Introduce the topic of Self-Regulation / Self Control with Video: Cookie Monster Teacher Self-Regulation
What is the Definition of Self-Regulation?
Self-regulation is the ability to monitor and manage your energy states, emotions, thoughts, and behaviors in ways that are acceptable and produce positive results such as well-being, loving relationships, and learning.
It is how we deal with stressors and as such, lays the foundation for all other activity. Developing this ability requires self-awareness, emotional intelligence, efficient filtering of sensory stimulation, Coping effectively with stress, relating well to others, and sustaining focus.
Self-Regulation and Childhood Development
It is one of the big developmental tasks of childhood. Sometimes, kids develop it naturally from being around self-regulating adults, from playing and exercising, from being in nature, eating healthy foods, and getting plenty of sleep.
Other times, however, kids are over-stimulated, around adults who are stressed and/or dys-regulated, and are not getting enough exercise, time outside in nature, sleep, hydration, and healthy food. These kids struggle with attention, learning, impulse control and relationships.
Self-regulation involves the whole person/child
What is self-regulation in terms of the whole person or child? This skill involves much more than simply self control. It involves the whole person including these 4 aspects:
Physical: biology, temperament
Emotional: personality, exposure to trauma, ability to inhibit impulses,
Mental: focus, shift of focus, control, management of distractions & frustration
Social: interpersonal interactions, empathy, values
Executive function and self regulation skills – core capabilities that are developed with practice over time. Examples of executive function skills include impulse control, paying attention, following directions, persistence, and delay of gratification.
- Neurons are rapidly connecting as we interact with the world. Complex circuits are built throughout childhood, and these connections make our core capabilities possible. The more we use these connections, the stronger and faster they become.
- Children practice these skills by playing, learning teamwork, adjusting to the people, rules, and practicing skills; we continue to develop them by managing things like sports, relationships, school, music, work. When we practice EF skills, circuits rapidly connect the Prefrontal Cortex to other parts of the brain. These circuits act like an air traffic control system in the brain, helping us to manage info and help us manage with intention, not on impulse.
- There are also automatic responses that we need for survival, (fight or flight or freeze). If stress is too high or is constant, the automatic circuits become stronger or faster than our more advanced circuits like executive function skills.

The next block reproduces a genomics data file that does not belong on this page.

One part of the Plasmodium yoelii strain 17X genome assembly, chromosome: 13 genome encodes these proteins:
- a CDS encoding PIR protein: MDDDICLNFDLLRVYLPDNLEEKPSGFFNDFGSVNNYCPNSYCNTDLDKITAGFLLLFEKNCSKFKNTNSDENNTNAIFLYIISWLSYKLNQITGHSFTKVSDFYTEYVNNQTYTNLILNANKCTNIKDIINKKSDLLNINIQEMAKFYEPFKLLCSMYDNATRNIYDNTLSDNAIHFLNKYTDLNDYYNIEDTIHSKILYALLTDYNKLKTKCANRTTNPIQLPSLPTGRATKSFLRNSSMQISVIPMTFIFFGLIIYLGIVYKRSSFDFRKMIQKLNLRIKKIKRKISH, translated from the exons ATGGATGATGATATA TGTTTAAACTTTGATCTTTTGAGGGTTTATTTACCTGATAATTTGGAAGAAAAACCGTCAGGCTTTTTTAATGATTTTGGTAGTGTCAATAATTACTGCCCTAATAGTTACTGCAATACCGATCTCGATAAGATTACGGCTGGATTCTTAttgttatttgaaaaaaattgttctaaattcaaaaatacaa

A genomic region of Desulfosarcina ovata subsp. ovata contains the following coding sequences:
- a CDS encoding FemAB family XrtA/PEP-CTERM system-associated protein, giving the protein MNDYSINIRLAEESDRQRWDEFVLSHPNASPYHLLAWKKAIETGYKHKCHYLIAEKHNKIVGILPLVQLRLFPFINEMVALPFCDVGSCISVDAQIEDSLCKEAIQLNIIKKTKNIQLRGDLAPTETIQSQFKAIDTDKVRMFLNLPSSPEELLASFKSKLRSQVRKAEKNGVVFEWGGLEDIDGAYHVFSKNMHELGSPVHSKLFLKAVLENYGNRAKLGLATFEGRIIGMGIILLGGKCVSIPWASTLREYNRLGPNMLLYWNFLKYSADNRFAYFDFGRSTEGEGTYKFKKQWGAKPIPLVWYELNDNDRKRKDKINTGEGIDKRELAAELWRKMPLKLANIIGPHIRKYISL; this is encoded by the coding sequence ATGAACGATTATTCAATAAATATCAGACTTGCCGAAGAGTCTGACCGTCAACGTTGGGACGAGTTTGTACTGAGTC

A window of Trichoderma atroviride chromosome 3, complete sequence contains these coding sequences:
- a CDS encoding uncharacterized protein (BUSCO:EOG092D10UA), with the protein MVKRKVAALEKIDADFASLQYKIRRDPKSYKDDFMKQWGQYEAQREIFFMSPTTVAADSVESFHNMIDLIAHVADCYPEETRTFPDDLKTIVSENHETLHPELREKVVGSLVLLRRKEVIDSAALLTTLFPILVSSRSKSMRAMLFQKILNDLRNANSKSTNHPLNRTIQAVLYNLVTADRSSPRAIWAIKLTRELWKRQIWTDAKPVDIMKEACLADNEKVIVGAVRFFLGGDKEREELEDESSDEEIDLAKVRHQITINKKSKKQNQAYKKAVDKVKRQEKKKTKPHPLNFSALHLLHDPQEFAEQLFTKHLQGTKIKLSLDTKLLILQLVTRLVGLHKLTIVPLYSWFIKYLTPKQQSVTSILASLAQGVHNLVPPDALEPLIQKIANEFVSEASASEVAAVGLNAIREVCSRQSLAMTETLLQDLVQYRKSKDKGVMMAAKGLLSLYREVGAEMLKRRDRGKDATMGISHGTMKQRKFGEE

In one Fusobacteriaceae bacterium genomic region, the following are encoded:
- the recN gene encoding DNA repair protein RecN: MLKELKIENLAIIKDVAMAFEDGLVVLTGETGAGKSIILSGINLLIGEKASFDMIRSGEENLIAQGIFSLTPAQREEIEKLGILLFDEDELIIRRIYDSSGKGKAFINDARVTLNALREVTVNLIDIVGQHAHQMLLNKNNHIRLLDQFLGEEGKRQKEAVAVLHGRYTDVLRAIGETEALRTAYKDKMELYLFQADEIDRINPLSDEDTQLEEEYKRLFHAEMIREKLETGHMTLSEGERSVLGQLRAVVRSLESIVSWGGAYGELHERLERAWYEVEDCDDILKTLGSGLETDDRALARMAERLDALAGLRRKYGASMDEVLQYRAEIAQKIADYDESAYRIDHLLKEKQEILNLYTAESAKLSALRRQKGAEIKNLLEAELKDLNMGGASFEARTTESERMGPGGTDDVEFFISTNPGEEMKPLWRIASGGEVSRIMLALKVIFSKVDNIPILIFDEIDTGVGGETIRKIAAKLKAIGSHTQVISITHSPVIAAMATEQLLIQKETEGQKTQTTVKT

- Traumatic and stressful experiences activate other circuits, the ones needed for automatic responses.
- It is extremely hard to call on intentional skills (executive functions) when we are under stress.
- Here is a good 5 min. video on executive function. https://developingchild.harvard.edu/resources/video-building-core-capabilities-life/
- The ages of 3 to 5 are a window of time in which tremendous brain and executive functions development occurs
- How do children develop executive function skills?
- Social play
- Changing rules
- Practicing social norms
- Testing skills that parents have been scaffolding for them
- Children have to learn how to play cooperatively. Those who cannot demonstrate sufficient EF competence will be pushed out of play situations, or will cause the play to fall apart.
- Toddlers still engage in parallel play, but during the pre-K years children are gradually developing the skills needed to function in cooperative and social play situations. By age 6 children should have mastered most of these basic skills.
- The executive function skills are some of the same skills needed to master academic tasks as social tasks. So the same children who cannot function in play generally have difficulty being good classroom citizens.
- Social play
- Intentional activities, social play, and teacher-guided activities in which the teacher gradually reduces the amount of support she provides and the child have to engage their executive function skills at higher and higher levels.
Excellent Video on one school’s Sensory Room and how it helps children to calm and self regulate. Meeting children’s Sensory Needs to help them Focus and Learn
If sensory needs are met, they will be better learners.
Available on the NCPMI Website:
Calming Techniques for Children
- Getting started and creating the space
- Tips for using the space:
- Not used as punishment
- Teach how to use the space before meltdown
- Limit interactions and distractions
- Check in with your child
- Talk about the emotions
- Calming Strategies – Calm. Reflect. Reconnect
- Calming Activities – https://challengingbehavior.cbcs.usf.edu/docs/Calm-Down_Poster_EN.pdf
- Self – Regulating – https://challengingbehavior.cbcs.usf.edu/docs/Relaxation-Thermometer.pdf
Story for Teaching Calming – https://challengingbehavior.cbcs.usf.edu/docs/TuckerTurtle_Story.pdf
Games for Teaching Self-Regulation:
Games and Fun Activities
- Red Light Green Light
- Wacky Relay
- Self-Control Bubbles
- Pop then don’t pop bubbles (hold back) learning self control
- Ready, Set, Go!
- Race and substitute a different word for “GO”. Kids need to listen for the word
Research showed that practicing these self-regulation skills improved kids self regulation
Whole-Hearted School Counseling free posters: